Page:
“Here’s the concern,” Graham continued. “Did the people in the Obama Administration listen in to these conversations? Was there a politicizing of the intelligence gathering process? So, what I want to know: Of the 1,950 incidental collections on American citizens, how many of them involved presidential candidates, members of Congress from either party and if these conversations were unmasked, who made the request? Because I want to know everything there is about unmasking, how it works and who requested unmasking of conversations between foreign people and American members of Congress.”

If the Obama Administration was conducting purposeful surveillance on members of Congress, there is a possible violation of the separation of powers under the Constitution. Surveillance of political opponents could be used gather inside information on political strategies or even for blackmail.

“Now if you’ve got a reason to believe that a member of Congress is committing a crime, then you go get a warrant to follow us around like you would any other citizen,” Graham said. “But I meet with foreign leaders all the time. And I would be upset if any executive branch agency listened in on my conversations, because I’m in another branch of government.”

Graham said that he was not sure if his conversations were unmasked by Obama Administration officials. The senator sent letters to the FBI, CIA and NSA requesting the details of any surveillance that involved him.

Graham is not the only Republican other than Trump who believes that he may have been under surveillance. Senator Rand Paul (R-Ky.) wrote in a letter to President Trump in April, “An anonymous source recently alleged to me that my name, as well as the names of other members of Congress, were unmasked, queried or both in intelligence reports or intercepts during the previous administration.”

The common thread among Trump, Paul and Graham is that all three were Republican presidential candidates in 2016. In May, Paul told the Washington Times, “There are rumors about other people who ran for president as well. I’m concerned not only for myself but for Americans in general.”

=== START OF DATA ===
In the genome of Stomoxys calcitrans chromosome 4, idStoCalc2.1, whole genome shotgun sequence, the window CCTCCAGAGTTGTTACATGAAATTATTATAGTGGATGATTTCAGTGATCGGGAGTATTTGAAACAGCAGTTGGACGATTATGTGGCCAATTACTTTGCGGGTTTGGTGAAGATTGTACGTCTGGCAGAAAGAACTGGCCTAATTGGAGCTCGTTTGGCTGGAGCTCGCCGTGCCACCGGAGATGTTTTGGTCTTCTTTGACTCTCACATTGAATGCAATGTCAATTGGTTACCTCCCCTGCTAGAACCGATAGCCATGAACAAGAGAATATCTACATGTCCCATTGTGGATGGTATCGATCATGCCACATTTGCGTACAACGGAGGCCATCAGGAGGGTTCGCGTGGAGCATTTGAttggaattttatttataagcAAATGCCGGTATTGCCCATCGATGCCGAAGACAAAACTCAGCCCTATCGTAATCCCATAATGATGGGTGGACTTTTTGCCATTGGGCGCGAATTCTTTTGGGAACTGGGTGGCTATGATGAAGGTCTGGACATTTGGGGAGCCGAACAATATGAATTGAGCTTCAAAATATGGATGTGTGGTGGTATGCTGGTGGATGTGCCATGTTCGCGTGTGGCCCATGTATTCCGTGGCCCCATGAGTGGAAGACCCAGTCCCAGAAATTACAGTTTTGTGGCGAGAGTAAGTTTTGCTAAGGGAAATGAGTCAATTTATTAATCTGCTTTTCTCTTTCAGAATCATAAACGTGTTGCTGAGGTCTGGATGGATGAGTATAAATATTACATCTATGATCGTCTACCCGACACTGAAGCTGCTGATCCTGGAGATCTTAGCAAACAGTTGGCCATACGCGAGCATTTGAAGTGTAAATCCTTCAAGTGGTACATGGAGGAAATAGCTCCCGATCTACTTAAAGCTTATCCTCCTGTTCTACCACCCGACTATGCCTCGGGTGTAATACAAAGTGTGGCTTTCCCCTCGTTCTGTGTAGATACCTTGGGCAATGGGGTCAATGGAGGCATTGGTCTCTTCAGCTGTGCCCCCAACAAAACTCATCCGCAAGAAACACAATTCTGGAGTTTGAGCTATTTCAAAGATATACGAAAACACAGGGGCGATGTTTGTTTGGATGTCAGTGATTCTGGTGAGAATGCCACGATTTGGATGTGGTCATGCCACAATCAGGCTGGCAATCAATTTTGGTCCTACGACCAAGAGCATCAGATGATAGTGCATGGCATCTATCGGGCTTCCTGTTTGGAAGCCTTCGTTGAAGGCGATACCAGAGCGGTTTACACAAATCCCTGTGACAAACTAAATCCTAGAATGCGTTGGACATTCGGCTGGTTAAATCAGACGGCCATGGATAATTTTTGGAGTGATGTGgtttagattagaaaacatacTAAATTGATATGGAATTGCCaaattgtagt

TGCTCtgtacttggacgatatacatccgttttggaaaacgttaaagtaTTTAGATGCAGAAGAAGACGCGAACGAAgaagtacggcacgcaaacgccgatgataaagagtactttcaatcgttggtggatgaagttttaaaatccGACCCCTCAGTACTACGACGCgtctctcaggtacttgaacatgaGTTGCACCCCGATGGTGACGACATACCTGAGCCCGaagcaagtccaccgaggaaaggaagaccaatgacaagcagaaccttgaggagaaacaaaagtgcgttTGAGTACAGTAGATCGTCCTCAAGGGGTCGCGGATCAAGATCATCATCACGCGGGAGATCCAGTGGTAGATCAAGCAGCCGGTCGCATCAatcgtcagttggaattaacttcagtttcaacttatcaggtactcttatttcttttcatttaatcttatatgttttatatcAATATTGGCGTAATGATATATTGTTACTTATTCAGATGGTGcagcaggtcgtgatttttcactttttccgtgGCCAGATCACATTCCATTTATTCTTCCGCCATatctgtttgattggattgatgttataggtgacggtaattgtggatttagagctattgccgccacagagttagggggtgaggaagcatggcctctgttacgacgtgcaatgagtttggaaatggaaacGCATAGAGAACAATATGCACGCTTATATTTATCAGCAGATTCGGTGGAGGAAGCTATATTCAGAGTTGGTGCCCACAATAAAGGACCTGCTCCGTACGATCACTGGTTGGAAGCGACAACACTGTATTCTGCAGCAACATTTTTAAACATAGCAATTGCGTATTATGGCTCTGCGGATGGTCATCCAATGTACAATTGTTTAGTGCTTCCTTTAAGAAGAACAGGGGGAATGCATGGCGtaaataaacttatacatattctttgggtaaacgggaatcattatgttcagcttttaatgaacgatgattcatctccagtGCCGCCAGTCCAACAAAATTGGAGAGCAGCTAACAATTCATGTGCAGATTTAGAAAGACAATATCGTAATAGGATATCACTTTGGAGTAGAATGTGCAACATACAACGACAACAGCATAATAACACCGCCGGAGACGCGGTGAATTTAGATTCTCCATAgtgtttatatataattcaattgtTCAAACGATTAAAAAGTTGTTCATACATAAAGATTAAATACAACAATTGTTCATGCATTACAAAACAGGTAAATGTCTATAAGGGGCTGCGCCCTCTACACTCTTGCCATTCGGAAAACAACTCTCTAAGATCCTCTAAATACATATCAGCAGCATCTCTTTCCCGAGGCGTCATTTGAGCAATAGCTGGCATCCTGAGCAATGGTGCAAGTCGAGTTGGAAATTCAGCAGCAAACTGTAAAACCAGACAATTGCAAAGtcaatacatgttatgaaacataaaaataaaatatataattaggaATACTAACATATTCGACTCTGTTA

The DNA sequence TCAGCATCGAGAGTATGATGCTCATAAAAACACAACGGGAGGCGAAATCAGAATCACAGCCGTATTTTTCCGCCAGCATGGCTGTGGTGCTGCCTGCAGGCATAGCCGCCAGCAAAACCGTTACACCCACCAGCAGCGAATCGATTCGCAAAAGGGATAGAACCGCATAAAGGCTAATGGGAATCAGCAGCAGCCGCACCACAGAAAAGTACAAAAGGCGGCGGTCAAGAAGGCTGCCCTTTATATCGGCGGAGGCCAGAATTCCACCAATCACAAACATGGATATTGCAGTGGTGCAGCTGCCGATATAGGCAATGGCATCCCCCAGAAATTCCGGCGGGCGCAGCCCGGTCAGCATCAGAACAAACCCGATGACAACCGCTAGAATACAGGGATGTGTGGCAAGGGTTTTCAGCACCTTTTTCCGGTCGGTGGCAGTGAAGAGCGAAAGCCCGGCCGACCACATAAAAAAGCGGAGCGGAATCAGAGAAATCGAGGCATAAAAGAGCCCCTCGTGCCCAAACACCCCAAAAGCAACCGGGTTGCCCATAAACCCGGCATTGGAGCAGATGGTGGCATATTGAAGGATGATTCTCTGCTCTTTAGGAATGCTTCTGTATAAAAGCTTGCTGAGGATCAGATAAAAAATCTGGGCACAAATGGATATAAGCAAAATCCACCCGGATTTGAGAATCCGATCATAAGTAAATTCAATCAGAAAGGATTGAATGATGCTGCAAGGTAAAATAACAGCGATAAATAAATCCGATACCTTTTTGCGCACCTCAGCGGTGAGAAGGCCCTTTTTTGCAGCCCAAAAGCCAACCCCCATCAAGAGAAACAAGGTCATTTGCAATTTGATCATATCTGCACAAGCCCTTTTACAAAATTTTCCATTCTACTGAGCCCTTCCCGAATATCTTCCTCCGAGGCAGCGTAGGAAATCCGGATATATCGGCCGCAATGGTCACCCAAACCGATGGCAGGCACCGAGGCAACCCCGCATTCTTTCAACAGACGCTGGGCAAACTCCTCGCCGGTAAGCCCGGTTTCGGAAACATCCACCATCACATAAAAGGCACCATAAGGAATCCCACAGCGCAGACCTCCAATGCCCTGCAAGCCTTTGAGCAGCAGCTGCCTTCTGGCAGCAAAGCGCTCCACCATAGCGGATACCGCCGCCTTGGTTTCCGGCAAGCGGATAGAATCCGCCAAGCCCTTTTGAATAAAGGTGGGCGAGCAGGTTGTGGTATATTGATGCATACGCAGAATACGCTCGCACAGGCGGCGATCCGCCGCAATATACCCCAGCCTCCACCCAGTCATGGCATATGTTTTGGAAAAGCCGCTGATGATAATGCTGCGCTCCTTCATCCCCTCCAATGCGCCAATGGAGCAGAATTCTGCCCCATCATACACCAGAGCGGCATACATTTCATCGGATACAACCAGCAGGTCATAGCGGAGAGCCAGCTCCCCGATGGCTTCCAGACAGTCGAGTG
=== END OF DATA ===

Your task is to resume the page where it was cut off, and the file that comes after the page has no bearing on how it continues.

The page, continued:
So far, there is no firm evidence that the Obama Administration acted improperly in conducting surveillance, but the claims by Trump, Paul and Graham do raise serious questions about surveillance technology and the oversight needed to prevent its abuse. The subject of surveillance of presidential candidates and members of Congress may come when former FBI Director James Comey testifies before the Senate Intelligence Committee this week.

What (Or Who) Is Bugging House Republicans?

President Trump has hinted that there are “tapes” of his conversations with James Comey, but the Oval Office apparently isn’t the only place in Washington that is bugged. Earlier this week, the Washington Post published an account of a June 2016 meeting of the House Republican leadership in which Majority Leader Kevin McCarthy (R-Cal.) joked about Donald Trump being on the Russian payroll. Now House leaders are concerned that there might be more revelations from past closed door sessions.

Axios reports that Republicans are scrambling to determine the source of the leak even as they wait for the next shoe to drop. “The unknown is frustrating,” said one GOP aide.

The Post story notes that the conversation occurred on the day after news broke that Russians were responsible for the hacking of the Democratic National Committee. The conversation reportedly took place shortly after McCarthy and Speaker Ryan had met with Ukrainian Prime Minister Vladimir Groysman, who had discussed Putin’s tactic of “financing people in our governments to undo our governments” and using “very sophisticated” propaganda throughout Europe.

“There’s two people I think Putin pays: [Rep. Dana] Rohrabacher (R-Cal.) and Trump,” McCarthy joked. “Swear to God.” McCarthy also speculated that the hack of the DNC was to steal Democrat opposition research on Donald Trump.

The Post reports that the remark drew laughs before Speaker Paul Ryan interjected, “This is off the record,” and admonished those present, “No leaks…. This is how we know we’re a real family here.”

Rohrabacher, like Trump, has a reputation as a defender of the President Vladimir Putin and the current Russian regime. In November 2016, Politico profiled Rohrabacher as “Putin’s favorite congressman.”